In the last blog post, i talked about the idea that narrative in a game can 'emerge' from the actions of players and this concept of EMERGENCE is one of the central concerns of Salen and Zimmerman's book 'Rules of Play'. S&Z argue that good games are 'complex' systems that either contain a large number of interconneced elements or a small number of elements that relate to each other in many intricate ways. 'Complexity' ensures that there is a large 'space of possibility' within the game system, enabling meaningful play for participants. 'Emergence' occurs when a game generates unpredictible patterns of complex activity. Essentially, this means that players have enough freedom to do unexpected things within the rules of the game to create patterns of play that could not be predicted.
Tied into this concept of 'emergence' is the notion of 'uncertainty'. It may sound obvious but uncertainty is a vital aspect of what makes games compelling. If the outcome of a game is pre-determined the actions of players cannot constitute 'meaningful play'. The uncertainty of the outcome means that players actions have a decisive impact on what happens next. If a good game has 'emergent uncertainty' how can game designers work to design emergent behaviour in players? The truth is that they can't! S&Z argue that Designers can only indirectly design player experience. They create a system of inter-related parts, a set of rules and goals to pursue but they can't predict how people will engage with this system. However, they do say that good design involves trying to anticipate how the formal system of a game can function as an experiential system. A big part of this involves thinking about 'core mechanics'.The core mechanic is the thing which players DO to exert influence on the game. Essentially, game mechanics are the 'levers' which players can pull to make things happen (like the racket in a game of tennis). Game mechanics don't have to be singular though. Players can combine more than one 'lever' of influence to make things happen (like a cricket captain who puts on his fastest bowler AND puts a fielder right next to the batsman to create additional terror). By providing a range of game mechanics that allow players a number of ways to affect the game, the chances of creating emergent complexity are increased.
Continuing with the 'lever' metaphor, forms of leverage always involve conflicting forces. A lever that pulls an object off the ground is always working against gravity and a tennis racket lever is always working against the racket that is being wielded on the other side of the net. So we're talking about 'conflict'. Again it may seem obvious to talk about conflict as a fundamental aspect of games, but Rules of Play is a book about game design fundamentals so...its worth stating that conflict either with the system of the game (beat the computer) or other players within it is an essential component of what makes a game a game.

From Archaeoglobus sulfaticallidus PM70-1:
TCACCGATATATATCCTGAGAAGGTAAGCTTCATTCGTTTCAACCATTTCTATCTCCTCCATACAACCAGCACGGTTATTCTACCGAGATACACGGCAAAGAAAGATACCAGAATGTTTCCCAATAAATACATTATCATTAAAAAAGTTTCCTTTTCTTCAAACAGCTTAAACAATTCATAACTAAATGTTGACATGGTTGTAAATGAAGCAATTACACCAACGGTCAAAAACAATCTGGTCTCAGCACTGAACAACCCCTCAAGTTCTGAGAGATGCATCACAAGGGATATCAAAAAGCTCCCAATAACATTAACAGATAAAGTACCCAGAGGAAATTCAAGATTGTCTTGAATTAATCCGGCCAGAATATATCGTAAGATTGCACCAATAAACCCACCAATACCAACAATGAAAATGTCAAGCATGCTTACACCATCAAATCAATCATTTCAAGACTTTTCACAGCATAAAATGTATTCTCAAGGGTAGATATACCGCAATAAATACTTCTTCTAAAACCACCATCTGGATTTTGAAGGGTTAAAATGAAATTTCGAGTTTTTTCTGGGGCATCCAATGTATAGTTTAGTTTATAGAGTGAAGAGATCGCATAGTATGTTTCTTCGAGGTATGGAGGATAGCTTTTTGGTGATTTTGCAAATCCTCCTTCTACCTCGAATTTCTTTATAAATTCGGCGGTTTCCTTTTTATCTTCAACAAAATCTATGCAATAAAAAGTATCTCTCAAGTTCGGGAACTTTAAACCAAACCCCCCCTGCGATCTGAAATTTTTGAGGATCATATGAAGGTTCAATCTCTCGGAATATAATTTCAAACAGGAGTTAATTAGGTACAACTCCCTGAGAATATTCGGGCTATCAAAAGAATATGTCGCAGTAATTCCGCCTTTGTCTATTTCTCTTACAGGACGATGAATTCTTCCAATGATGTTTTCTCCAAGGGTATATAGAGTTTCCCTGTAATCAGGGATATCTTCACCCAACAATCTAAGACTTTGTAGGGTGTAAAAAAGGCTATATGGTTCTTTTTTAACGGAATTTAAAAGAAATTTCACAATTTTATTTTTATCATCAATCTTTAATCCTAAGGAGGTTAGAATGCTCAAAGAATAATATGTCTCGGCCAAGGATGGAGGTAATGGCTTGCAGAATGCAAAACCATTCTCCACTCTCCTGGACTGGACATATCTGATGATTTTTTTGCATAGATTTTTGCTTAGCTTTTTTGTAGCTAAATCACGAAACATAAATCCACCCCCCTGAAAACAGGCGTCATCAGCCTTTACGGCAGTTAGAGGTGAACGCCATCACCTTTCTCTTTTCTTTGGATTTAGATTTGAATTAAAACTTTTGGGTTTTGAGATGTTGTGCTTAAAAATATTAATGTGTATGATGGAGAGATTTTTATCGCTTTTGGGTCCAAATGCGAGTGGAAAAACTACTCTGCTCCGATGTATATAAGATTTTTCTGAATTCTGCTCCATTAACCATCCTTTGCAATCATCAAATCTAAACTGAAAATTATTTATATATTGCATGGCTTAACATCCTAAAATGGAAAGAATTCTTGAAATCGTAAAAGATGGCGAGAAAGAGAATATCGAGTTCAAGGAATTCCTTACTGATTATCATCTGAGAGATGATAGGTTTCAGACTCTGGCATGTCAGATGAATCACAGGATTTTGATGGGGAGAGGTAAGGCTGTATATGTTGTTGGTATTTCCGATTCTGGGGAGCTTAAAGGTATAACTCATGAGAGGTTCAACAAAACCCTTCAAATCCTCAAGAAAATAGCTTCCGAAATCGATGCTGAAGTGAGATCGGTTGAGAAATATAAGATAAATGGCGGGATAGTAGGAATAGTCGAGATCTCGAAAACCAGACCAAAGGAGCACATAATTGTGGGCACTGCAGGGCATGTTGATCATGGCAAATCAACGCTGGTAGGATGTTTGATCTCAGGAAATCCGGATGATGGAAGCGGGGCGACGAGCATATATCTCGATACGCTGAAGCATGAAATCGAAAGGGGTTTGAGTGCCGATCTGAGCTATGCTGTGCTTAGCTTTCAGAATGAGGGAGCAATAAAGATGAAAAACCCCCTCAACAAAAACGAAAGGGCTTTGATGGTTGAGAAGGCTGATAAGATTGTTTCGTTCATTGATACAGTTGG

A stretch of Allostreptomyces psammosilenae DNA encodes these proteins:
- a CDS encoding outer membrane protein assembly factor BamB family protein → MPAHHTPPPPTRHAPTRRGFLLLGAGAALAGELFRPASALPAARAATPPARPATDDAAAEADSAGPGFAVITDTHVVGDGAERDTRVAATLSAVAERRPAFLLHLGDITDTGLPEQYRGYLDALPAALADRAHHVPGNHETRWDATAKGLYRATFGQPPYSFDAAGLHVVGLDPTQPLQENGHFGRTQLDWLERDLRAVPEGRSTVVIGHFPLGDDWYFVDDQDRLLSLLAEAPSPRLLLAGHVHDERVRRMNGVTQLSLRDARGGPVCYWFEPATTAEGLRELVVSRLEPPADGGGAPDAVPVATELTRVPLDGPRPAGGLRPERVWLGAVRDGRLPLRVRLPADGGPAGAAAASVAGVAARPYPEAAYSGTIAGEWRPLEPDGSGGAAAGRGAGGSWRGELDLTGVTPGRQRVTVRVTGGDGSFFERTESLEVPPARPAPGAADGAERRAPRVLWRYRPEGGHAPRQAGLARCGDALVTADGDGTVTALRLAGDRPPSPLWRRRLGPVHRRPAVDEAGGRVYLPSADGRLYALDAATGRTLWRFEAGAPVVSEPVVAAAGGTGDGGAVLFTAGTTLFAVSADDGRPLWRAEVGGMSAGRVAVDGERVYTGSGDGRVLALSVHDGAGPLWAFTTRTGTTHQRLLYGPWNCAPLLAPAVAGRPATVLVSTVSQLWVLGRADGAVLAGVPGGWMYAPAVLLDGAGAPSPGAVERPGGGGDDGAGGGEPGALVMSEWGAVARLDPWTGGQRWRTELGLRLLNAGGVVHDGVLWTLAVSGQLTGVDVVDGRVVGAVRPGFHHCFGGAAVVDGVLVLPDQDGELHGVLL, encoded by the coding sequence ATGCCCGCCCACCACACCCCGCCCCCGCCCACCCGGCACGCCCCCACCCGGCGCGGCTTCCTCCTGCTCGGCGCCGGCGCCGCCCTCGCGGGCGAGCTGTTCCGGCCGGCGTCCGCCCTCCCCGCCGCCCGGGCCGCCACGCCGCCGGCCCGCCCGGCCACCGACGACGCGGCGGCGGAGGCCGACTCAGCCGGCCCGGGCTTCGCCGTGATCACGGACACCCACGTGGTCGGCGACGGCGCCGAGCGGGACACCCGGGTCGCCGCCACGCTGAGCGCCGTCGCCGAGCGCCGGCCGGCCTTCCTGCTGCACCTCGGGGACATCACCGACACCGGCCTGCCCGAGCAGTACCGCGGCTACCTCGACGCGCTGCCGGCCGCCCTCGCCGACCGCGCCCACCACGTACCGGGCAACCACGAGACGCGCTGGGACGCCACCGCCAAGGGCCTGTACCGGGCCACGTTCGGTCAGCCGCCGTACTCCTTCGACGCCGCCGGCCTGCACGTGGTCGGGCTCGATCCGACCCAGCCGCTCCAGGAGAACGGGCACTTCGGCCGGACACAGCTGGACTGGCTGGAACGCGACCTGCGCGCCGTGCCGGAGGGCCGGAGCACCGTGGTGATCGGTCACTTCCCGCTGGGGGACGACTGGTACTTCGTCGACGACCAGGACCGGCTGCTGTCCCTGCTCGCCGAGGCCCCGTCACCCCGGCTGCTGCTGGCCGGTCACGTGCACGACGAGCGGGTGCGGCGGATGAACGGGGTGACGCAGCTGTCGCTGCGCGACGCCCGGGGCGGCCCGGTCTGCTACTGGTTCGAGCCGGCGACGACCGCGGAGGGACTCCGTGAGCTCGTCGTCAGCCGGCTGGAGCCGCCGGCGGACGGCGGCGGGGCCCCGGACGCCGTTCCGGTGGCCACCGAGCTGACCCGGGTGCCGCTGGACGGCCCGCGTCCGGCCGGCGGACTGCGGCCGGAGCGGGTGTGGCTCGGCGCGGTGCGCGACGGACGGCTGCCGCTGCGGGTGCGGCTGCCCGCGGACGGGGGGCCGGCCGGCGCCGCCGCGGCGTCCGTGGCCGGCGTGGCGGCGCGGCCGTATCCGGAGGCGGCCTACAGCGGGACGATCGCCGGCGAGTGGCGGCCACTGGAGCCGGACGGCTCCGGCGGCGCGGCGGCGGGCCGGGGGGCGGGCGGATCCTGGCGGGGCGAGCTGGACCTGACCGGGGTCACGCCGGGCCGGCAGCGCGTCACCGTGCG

Anyhow, its becoming traditional at around this point in these blog posts for me to relate some of these game design concepts back to dramatic concepts. Conflict is an easy one to start with. In dramatic narratives a protagonist is always in conflict with something or someone. The climber scaling Everest is in conflict with nature (like the game system) while the two lovers trying to score points against each other are conflicting players in the game of love. Uncertainty is also and important aspect of most dramatic stories: we're compelled to follow the action to find out what happens next. Unlike the uncertainty of a game, however, most dramatic narratives have pre-determined outcomes that only appear uncertain as the are unfolding. The challenge for bringing narrative into a game system that has 'emergent uncertainty' is how to create a good story that has some structure without having so much structure that the 'space of possibility' is reduced and meaningful play is limited.
Salen and Zimmermen draw a distinction between two forms of narrative in games: 'embedded' narrative and 'emergent' narrative. Embedded narrative is pre-determined storytelling while emergent narrative is the story that emerges from player actions. I have thought quite a bit about these two types of narrative and how to combine the two - so here are some initial musings on how this might be conceived.
Emergent narrative is formed by the moment by moment decisions that players make within the game. There are so many possible actions that this cannot be pre-determined or pre-scripted. This could also be described as 'micro-narrative'.
Embedded narrative provides a story context for the game and as players move through the game, further installments of embedded narrative are needed to keep players aware of the larger story world within which they are playing. This could also be described as 'macro-narrative'.
Think for a moment about 'Big Brother' - the TV show not Orwell's novel. Big Brother is a game in which players compete for a cash prize by pursuing public support and avoiding being disliked by their housemates. Emergent 'micro-narratives' evolve in this game system through the day-to-day interactions of players. The designers of the game have very little control of this. However, embedded 'macro-narratives' are also implanted by the designers at various points (ie - half the house-mates are forced to live in a separate house, or one house-mate is chosen to spy on others).
Leaving aside subjective views on how good or bad Big Brother is, this combination of emergent micro narrative and embedded macro narrative seems interesting to me. As a dramatist, i'm interested in stories that have some degree of structure but as a fledgling game designer I want to facilitate emergent play. By figuring out a way for emergent micro-narratives to have an integrated impact on embedded macro-narratives, there is scope for achieving a happy medium.
Thanks for reading!